n South African Journal of Education - Disciplinary practices in schools and principles of alternatives to corporal punishment strategies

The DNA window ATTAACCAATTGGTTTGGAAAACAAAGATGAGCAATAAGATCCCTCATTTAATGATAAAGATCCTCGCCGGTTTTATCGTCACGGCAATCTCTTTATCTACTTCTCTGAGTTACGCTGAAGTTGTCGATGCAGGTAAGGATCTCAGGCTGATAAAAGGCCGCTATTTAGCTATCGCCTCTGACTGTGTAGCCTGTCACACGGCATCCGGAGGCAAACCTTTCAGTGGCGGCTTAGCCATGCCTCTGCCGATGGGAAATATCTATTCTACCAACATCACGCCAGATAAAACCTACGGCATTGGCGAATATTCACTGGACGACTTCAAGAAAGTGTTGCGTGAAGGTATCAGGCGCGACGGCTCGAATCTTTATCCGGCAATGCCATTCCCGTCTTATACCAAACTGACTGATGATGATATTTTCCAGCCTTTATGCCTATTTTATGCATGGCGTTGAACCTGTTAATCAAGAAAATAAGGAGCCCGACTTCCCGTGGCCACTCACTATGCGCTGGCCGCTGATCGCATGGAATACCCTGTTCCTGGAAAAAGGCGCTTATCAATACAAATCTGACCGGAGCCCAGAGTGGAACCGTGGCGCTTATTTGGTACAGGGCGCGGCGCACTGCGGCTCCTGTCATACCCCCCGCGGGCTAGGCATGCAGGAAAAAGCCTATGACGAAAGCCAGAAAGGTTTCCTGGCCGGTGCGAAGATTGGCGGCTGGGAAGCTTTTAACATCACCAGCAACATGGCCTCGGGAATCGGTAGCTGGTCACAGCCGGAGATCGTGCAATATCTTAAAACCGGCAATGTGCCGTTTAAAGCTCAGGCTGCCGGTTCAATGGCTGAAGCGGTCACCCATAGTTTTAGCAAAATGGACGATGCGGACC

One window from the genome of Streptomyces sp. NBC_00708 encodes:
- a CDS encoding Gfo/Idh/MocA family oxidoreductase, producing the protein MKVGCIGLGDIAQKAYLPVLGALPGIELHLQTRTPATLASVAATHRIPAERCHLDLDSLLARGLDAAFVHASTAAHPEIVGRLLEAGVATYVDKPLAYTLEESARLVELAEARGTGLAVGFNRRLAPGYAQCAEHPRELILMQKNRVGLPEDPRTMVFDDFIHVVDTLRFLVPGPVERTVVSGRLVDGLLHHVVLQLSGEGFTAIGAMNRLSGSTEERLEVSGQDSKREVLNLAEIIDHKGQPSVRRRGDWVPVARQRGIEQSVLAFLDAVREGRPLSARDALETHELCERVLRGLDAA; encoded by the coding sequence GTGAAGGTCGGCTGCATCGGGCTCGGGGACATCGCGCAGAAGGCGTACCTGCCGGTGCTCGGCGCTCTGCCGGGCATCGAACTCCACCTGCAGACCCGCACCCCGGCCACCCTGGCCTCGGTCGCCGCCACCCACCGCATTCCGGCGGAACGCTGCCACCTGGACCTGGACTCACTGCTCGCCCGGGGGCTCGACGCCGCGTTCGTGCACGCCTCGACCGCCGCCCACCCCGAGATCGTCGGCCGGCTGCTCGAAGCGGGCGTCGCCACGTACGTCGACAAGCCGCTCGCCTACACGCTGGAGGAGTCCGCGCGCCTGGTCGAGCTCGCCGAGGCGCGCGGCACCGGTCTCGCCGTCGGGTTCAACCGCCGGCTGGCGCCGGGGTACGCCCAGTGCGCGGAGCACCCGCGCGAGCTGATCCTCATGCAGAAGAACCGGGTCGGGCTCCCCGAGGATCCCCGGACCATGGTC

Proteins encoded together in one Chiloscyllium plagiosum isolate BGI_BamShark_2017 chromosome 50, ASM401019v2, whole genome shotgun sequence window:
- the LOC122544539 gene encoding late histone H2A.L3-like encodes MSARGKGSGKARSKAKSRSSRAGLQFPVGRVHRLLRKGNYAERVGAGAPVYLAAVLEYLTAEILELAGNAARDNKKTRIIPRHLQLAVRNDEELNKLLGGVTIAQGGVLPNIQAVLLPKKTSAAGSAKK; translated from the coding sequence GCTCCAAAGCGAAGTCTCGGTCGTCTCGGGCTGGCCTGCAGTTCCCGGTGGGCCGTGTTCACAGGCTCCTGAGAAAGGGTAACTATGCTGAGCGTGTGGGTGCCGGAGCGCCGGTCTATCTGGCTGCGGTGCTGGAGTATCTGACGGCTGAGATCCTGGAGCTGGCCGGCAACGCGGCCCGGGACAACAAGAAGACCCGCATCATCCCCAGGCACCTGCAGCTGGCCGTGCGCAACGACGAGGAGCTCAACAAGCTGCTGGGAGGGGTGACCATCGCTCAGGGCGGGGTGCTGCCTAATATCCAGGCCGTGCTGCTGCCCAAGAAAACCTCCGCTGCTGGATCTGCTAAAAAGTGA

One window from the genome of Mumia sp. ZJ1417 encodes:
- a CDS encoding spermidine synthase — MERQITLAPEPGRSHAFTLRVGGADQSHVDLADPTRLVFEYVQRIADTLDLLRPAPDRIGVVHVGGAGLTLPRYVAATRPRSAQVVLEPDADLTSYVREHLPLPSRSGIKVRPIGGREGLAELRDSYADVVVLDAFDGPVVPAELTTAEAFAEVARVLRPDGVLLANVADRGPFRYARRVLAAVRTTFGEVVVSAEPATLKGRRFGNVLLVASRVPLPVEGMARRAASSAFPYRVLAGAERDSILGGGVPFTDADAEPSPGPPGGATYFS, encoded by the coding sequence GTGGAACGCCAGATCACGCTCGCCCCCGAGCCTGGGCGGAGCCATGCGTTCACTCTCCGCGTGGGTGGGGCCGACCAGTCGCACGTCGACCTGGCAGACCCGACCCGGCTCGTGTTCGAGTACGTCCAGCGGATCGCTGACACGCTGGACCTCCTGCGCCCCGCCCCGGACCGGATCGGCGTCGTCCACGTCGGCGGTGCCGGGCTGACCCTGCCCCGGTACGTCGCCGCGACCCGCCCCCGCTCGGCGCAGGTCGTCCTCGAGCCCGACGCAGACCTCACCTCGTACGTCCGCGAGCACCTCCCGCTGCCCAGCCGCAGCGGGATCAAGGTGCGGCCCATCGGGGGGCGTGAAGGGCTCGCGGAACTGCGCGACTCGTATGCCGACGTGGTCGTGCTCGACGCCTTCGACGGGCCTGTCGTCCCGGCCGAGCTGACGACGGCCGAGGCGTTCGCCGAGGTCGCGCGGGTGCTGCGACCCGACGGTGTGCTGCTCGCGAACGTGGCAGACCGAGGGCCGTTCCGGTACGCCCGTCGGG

The aim of the study was to determine the consistency prevailing between the disciplinary practices in the schools and the principles of the Alternatives-to-Corporal Punishment strategy. The three main research questions that guided the study were to determine (1) How much variance of offences can be explained by disciplinary measures of alternative corporal punishment? (2) How well do the different measures of alternative corporal punishment predict offences? (3) Which is the best predictor of offences given a set of alternative measures? Twenty-nine schools participated in the survey and five schools participated in the case study, so the achieved sample was 34 schools. From the 29 survey schools, one principal and one Life Orientation (LO) teacher participated. All in all 58 people participated. The results revealed that 66.60% of the variation in the offence of vandalism was explained by the predictors. When vandalism was predicted it was found that School identification ( = .693, < .05), gender ( = -.180, < .05), coordination of disciplinary committee (DC) meetings ( = .116, < .05), communication with parents ( = 1.070, < .05) and monitoring compliance to DC ( = .852, < .05) were significant predictors. Responsibility, school location, experience as a principal, availability of policy, capacitation on discipline, counselling, recording of sanctions and monitoring implementation of sanctions were not significant predictors (varying and > .05). The results reveal that there was no established consistency between the disciplinary practices in the schools and the principles of the alternatives-to-corporal punishment strategy.


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